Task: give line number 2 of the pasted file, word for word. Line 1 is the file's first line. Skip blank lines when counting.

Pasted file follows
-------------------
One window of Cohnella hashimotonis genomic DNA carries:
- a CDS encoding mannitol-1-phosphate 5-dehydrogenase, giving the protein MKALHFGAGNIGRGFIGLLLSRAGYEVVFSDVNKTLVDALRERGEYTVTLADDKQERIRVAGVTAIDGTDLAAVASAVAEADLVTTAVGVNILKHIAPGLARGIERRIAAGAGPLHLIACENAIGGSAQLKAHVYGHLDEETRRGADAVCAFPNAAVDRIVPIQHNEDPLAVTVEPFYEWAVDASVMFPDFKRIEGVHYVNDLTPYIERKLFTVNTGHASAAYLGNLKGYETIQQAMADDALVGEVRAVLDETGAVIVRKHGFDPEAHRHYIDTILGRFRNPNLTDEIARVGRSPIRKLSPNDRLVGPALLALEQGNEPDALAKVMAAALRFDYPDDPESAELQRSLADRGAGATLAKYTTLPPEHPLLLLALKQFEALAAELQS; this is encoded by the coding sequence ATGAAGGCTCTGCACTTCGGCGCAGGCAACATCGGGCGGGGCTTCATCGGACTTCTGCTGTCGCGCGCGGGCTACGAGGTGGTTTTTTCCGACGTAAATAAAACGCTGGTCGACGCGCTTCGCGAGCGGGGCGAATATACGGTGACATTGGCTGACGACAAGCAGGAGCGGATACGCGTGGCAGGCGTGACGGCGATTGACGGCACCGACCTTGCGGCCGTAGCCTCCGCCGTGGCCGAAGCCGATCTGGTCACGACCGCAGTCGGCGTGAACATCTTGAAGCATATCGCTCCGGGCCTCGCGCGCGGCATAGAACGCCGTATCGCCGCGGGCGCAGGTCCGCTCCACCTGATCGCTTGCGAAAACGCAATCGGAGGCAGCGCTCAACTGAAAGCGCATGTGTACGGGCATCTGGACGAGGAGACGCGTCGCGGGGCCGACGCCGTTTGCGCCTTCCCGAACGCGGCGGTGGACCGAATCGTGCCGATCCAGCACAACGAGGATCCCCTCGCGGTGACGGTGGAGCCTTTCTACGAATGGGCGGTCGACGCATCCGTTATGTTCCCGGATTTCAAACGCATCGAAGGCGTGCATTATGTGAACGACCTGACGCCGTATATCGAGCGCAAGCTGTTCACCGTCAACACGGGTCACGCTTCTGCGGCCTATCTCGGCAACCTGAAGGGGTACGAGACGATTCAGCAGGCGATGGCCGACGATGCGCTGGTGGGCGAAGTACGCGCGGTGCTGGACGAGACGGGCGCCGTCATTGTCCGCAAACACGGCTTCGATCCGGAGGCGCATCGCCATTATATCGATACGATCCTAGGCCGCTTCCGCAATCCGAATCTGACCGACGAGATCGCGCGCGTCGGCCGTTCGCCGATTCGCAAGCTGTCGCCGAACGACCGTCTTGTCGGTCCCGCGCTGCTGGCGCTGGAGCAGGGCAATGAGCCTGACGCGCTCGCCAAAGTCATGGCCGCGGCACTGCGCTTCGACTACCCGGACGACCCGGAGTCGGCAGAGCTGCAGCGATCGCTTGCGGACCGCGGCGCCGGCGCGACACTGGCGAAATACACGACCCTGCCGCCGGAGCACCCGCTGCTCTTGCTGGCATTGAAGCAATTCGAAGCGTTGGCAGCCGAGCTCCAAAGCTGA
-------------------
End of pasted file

- a CDS encoding mannitol-1-phosphate 5-dehydrogenase, giving the protein MKALHFGAGNIGRGFIGLLLSRAGYEVVFSDVNKTLVDALRERGEYTVTLADDKQERIRVAGVTAIDGTDLAAVASAVAEADLVTTAVGVNILKHIAPGLARGIERRIAAGAGPLHLIACENAIGGSAQLKAHVYGHLDEETRRGADAVCAFPNAAVDRIVPIQHNEDPLAVTVEPFYEWAVDASVMFPDFKRIEGVHYVNDLTPYIERKLFTVNTGHASAAYLGNLKGYETIQQAMADDALVGEVRAVLDETGAVIVRKHGFDPEAHRHYIDTILGRFRNPNLTDEIARVGRSPIRKLSPNDRLVGPALLALEQGNEPDALAKVMAAALRFDYPDDPESAELQRSLADRGAGATLAKYTTLPPEHPLLLLALKQFEALAAELQS; this is encoded by the coding sequence ATGAAGGCTCTGCACTTCGGCGCAGGCAACATCGGGCGGGGCTTCATCGGACTTCTGCTGTCGCGCGCGGGCTACGAGGTGGTTTTTTCCGACGTAAATAAAACGCTGGTCGACGCGCTTCGCGAGCGGGGCGAATATACGGTGACATTGGCTGACGACAAGCAGGAGCGGATACGCGTGGCAGGCGTGACGGCGATTGACGGCACCGACCTTGCGGCCGTAGCCTCCGCCGTGGCCGAAGCCGATCTGGTCACGACCGCAGTCGGCGTGAACATCTTGAAGCATATCGCTCCGGGCCTCGCGCGCGGCATAGAACGCCGTATCGCCGCGGGCGCAGGTCCGCTCCACCTGATCGCTTGCGAAAACGCAATCGGAGGCAGCGCTCAACTGAAAGCGCATGTGTACGGGCATCTGGACGAGGAGACGCGTCGCGGGGCCGACGCCGTTTGCGCCTTCCCGAACGCGGCGGTGGACCGAATCGTGCCGATCCAGCACAACGAGGATCCCCTCGCGGTGACGGTGGAGCCTTTCTACGAATGGGCGGTCGACGCATCCGTTATGTTCCCGGATTTCAAACGCATCGAAGGCGTGCATTATGTGAACGACCTGACGCCGTATATCGAGCGCAAGCTGTTCACCGTCAACACGGGTCACGCTTCTGCGGCCTATCTCGGCAACCTGAAGGGGTACGAGACGATTCAGCAGGCGATGGCCGACGATGCGCTGGTGGGCGAAGTACGCGCGGTGCTGGACGAGACGGGCGCCGTCATTGTCCGCAAACACGGCTTCGATCCGGAGGCGCATCGCCATTATATCGATACGATCCTAGGCCGCTTCCGCAATCCGAATCTGACCGACGAGATCGCGCGCGTCGGCCGTTCGCCGATTCGCAAGCTGTCGCCGAACGACCGTCTTGTCGGTCCCGCGCTGCTGGCGCTGGAGCAGGGCAATGAGCCTGACGCGCTCGCCAAAGTCATGGCCGCGGCACTGCGCTTCGACTACCCGGACGACCCGGAGTCGGCAGAGCTGCAGCGATCGCTTGCGGACCGCGGCGCCGGCGCGACACTGGCGAAATACACGACCCTGCCGCCGGAGCACCCGCTGCTCTTGCTGGCATTGAAGCAATTCGAAGCGTTGGCAGCCGAGCTCCAAAGCTGA